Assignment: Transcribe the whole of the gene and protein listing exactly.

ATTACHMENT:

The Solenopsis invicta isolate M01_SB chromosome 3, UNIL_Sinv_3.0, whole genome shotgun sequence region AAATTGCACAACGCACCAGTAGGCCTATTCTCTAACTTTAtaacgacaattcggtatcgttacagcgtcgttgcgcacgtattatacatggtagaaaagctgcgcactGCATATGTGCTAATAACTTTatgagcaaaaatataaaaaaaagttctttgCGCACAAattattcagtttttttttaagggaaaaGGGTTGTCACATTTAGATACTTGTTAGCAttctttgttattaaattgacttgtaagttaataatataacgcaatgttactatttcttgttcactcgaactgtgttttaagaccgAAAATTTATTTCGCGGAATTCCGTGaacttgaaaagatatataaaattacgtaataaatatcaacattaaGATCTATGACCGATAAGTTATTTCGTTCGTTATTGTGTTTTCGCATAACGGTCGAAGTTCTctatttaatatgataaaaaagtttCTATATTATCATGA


The Solenopsis invicta isolate M01_SB chromosome 3, UNIL_Sinv_3.0, whole genome shotgun sequence region AAATTGCACAACGCACCAGTAGGCCTATTCTCTAACTTTAtaacgacaattcggtatcgttacagcgtcgttgcgcacgtattatacatggtagaaaagctgcgcactGCATATGTGCTAATAACTTTatgagcaaaaatataaaaaaaagttctttgCGCACAAattattcagtttttttttaagggaaaaGGGTTGTCACATTTAGATACTTGTTAGCAttctttgttattaaattgacttgtaagttaataatataacgcaatgttactatttcttgttcactcgaactgtgttttaagaccgAAAATTTATTTCGCGGAATTCCGTGaacttgaaaagatatataaaattacgtaataaatatcaacattaaGATCTATGACCGATAAGTTATTTCGTTCGTTATTGTGTTTTCGCATAACGGTCGAAGTTCTctatttaatatgataaaaaagtttCTATATTATCATGA